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Pinkeye disease in cattle: how to treat and prevent

Estimated reading time: 9 minute(s)

Pinkeye disease in cattle and its origin

Oftentimes we hear what condition is this “bluish cloud like appearance in cattle eyes?”. Well, this “bluish cloud like appearance in cattle eyes” is known as Infectious Bovine Keratoconjunctivitis (IBK) and commonly known as Pinkeye disease

Infectious Bovine Keratoconjunctivitis is caused by Moraxella bovis bacterium that infects the eye by producing a toxin

Whittier et al. (2005) illustrates that the Pinkeye disease is a common disease in cattle and is highly contagious as it causes inflammation of the cornea and conjunctiva which are part of the eye. Furthermore, the disease (IBK) gradually develops into an ulcer which looks like a depression in the cornea. 

Studies have shown that animals with less pigmentation around the eye are highly susceptible to Pinkeye disease in comparison to those with darker eye pigmentation (Cobb et al., 1976). Cattle farmers are quite familiar with this condition. 

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How does Pinkeye disease in cattle spread?

  • Face flies are disease carriers and feed around the eyes and nostrils of cattle which causes irritation to the eyes, hence the spread of the disease from one animal to the other.
  • Irritation caused by tall grasses or thistles during grazing, dusty areas as well as exposure to Ultra Violate sunlight.

When does it occur?

  • Common during summer months

What are the four stages of Pinkeye disease? 

Firstly

  • In stage one the animal has teary eye(s) which are sensitive to light and subsequently followed by frequent blinking.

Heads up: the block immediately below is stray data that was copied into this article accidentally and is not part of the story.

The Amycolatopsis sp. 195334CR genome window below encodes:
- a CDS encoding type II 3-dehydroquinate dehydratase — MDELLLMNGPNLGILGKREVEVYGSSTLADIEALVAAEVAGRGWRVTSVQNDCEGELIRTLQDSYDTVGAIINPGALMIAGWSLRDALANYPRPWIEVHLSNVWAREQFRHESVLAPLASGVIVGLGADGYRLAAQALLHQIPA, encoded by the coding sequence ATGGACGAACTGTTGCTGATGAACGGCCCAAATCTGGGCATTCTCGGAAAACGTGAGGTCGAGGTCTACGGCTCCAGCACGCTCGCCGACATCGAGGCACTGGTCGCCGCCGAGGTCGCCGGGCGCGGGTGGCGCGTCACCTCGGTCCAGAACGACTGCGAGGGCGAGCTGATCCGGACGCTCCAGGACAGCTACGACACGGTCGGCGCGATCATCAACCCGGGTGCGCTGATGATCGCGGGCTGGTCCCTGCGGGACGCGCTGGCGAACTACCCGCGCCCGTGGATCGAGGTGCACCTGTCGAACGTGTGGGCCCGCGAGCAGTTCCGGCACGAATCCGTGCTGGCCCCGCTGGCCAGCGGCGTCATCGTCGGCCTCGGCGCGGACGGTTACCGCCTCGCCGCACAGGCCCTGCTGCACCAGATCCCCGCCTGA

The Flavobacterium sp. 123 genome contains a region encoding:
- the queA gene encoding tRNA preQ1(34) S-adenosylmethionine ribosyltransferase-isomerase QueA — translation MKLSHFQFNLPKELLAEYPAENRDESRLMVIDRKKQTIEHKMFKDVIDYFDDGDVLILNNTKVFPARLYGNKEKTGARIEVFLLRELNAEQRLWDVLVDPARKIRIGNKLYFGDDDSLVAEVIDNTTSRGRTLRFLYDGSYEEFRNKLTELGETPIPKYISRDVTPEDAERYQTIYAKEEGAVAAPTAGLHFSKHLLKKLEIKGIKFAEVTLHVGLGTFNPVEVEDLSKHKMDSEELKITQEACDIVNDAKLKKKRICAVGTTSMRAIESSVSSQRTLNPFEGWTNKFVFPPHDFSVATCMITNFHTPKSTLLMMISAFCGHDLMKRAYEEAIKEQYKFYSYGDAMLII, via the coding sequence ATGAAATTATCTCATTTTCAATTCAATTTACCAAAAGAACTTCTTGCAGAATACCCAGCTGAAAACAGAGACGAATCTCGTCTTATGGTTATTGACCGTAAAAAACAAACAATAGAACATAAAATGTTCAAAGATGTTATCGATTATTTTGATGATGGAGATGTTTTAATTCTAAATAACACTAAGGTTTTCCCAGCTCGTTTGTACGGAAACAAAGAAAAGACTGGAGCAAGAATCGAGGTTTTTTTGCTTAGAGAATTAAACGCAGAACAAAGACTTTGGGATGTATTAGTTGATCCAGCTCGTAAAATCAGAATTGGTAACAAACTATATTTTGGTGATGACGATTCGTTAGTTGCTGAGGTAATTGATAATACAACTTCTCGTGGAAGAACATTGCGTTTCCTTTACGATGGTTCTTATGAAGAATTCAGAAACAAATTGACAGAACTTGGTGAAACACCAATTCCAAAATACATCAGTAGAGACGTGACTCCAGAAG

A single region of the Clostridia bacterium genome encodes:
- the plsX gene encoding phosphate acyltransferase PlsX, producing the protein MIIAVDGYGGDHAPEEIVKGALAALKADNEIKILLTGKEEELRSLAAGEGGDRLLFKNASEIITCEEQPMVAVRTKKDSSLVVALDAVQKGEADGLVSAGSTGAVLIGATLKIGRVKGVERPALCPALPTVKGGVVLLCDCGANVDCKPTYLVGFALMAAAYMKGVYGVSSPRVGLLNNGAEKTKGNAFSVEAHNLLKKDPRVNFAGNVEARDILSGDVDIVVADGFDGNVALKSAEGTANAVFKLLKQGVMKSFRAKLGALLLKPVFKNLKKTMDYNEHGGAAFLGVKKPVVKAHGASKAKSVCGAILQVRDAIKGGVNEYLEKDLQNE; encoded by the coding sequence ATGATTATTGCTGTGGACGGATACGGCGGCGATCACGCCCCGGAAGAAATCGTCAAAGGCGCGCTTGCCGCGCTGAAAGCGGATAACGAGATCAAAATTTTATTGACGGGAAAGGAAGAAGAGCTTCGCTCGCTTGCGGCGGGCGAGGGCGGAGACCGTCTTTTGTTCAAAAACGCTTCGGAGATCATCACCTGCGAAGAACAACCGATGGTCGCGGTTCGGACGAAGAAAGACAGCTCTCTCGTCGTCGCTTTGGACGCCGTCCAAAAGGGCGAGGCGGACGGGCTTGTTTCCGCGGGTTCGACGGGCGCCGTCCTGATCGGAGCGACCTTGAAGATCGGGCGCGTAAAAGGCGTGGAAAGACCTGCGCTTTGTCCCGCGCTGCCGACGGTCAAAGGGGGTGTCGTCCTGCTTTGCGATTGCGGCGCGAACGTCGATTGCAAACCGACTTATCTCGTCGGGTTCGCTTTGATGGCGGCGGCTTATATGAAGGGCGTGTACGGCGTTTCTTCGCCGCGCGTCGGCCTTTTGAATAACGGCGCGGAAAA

• The eye membrane becomes red and swollen. 
  • Cattle will seek for shady places as their eyes are irritated. 
  • An ulcer develops in the middle of the cornea which develops a greyish to bluish cloud like appearance, as most farmers would describe Pinkeye disease.  

Secondly

  • In stage two the ulcer spreads across the cornea and blood vessels move into the ulcer and inflammation subsequently increases.
  • Excruciating pain as seen in cattle isolating themselves from the rest of the herd and hence, reduction in feed intake.

Thirdly 

  • In stage three the eye becomes red as blood vessels continue to grow across the cornea. 
  • The inner eye fills with fibrin, a pus like substance that gives the eye a yellow appearance instead of the normal brown appearance.

Lastly

  • In stage four the ulcer extends completely throughout the cornea.
  • Such that if it persists untreated or noticed it can result in partial to complete blindness of one or both eyes. 

Negative effects of Pinkeye disease

  • Results in poor feed and water intake.
  • Results in poor weight gain which has a negative impact on beef farming profits and subsequently affects the beef industry as a whole.
  • May result in partial or complete blindness if not treated. 

Common Treatments

  • Use of eye ointments then cover the infected eye with an eye-patches
  • Antibiotics such as Oxy-tetracycline

How to prevent pinkeye disease in cattel

  • Isolation of animals suspected to have Pinkeye infection immediately to suppress the spread of the disease
  • Use of fly traps to control fly populations
Conclusion

Pinkeye disease results in losses if uncontrolled especially under poor herd management hence, farmers ought to take cognizance of this eye condition which may gradually lead to blindness.

References

Cobb, A. B., Frahm, R. R., & Mizell, R. H. (1976). Effect of pinkeye on weaning weight of beef calves. Oklahoma State University Res. Rpt. MP-96, 61.

Whittier, W. D., Currin, J. F., & Currin, N. (2005). Pinkeye in Beef Cattle.

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